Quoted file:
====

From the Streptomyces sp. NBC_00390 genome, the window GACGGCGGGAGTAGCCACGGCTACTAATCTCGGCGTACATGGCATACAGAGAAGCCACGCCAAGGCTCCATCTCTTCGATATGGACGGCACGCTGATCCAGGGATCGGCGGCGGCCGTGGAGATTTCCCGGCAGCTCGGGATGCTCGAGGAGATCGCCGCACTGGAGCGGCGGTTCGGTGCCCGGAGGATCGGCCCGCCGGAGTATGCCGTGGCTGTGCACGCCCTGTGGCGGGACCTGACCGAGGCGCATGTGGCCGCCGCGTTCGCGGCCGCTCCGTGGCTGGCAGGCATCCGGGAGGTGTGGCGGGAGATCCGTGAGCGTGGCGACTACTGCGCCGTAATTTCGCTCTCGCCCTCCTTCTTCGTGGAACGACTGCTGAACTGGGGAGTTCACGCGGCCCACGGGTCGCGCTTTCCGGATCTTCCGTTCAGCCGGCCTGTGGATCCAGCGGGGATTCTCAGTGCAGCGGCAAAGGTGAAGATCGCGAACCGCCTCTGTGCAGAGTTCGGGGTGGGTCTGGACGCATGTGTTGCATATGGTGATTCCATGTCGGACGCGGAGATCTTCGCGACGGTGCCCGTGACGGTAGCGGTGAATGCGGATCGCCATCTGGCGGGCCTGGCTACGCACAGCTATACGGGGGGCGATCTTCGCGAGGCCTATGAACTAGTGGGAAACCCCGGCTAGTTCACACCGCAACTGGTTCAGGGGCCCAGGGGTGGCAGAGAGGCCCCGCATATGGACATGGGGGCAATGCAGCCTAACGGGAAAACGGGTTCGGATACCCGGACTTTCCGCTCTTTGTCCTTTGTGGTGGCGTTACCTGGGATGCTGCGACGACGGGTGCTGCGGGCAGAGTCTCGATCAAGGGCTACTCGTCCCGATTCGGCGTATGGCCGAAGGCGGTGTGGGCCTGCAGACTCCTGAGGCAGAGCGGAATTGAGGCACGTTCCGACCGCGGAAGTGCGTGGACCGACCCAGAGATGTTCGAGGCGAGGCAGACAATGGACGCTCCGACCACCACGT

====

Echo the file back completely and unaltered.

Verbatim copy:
From the Streptomyces sp. NBC_00390 genome, the window GACGGCGGGAGTAGCCACGGCTACTAATCTCGGCGTACATGGCATACAGAGAAGCCACGCCAAGGCTCCATCTCTTCGATATGGACGGCACGCTGATCCAGGGATCGGCGGCGGCCGTGGAGATTTCCCGGCAGCTCGGGATGCTCGAGGAGATCGCCGCACTGGAGCGGCGGTTCGGTGCCCGGAGGATCGGCCCGCCGGAGTATGCCGTGGCTGTGCACGCCCTGTGGCGGGACCTGACCGAGGCGCATGTGGCCGCCGCGTTCGCGGCCGCTCCGTGGCTGGCAGGCATCCGGGAGGTGTGGCGGGAGATCCGTGAGCGTGGCGACTACTGCGCCGTAATTTCGCTCTCGCCCTCCTTCTTCGTGGAACGACTGCTGAACTGGGGAGTTCACGCGGCCCACGGGTCGCGCTTTCCGGATCTTCCGTTCAGCCGGCCTGTGGATCCAGCGGGGATTCTCAGTGCAGCGGCAAAGGTGAAGATCGCGAACCGCCTCTGTGCAGAGTTCGGGGTGGGTCTGGACGCATGTGTTGCATATGGTGATTCCATGTCGGACGCGGAGATCTTCGCGACGGTGCCCGTGACGGTAGCGGTGAATGCGGATCGCCATCTGGCGGGCCTGGCTACGCACAGCTATACGGGGGGCGATCTTCGCGAGGCCTATGAACTAGTGGGAAACCCCGGCTAGTTCACACCGCAACTGGTTCAGGGGCCCAGGGGTGGCAGAGAGGCCCCGCATATGGACATGGGGGCAATGCAGCCTAACGGGAAAACGGGTTCGGATACCCGGACTTTCCGCTCTTTGTCCTTTGTGGTGGCGTTACCTGGGATGCTGCGACGACGGGTGCTGCGGGCAGAGTCTCGATCAAGGGCTACTCGTCCCGATTCGGCGTATGGCCGAAGGCGGTGTGGGCCTGCAGACTCCTGAGGCAGAGCGGAATTGAGGCACGTTCCGACCGCGGAAGTGCGTGGACCGACCCAGAGATGTTCGAGGCGAGGCAGACAATGGACGCTCCGACCACCACGT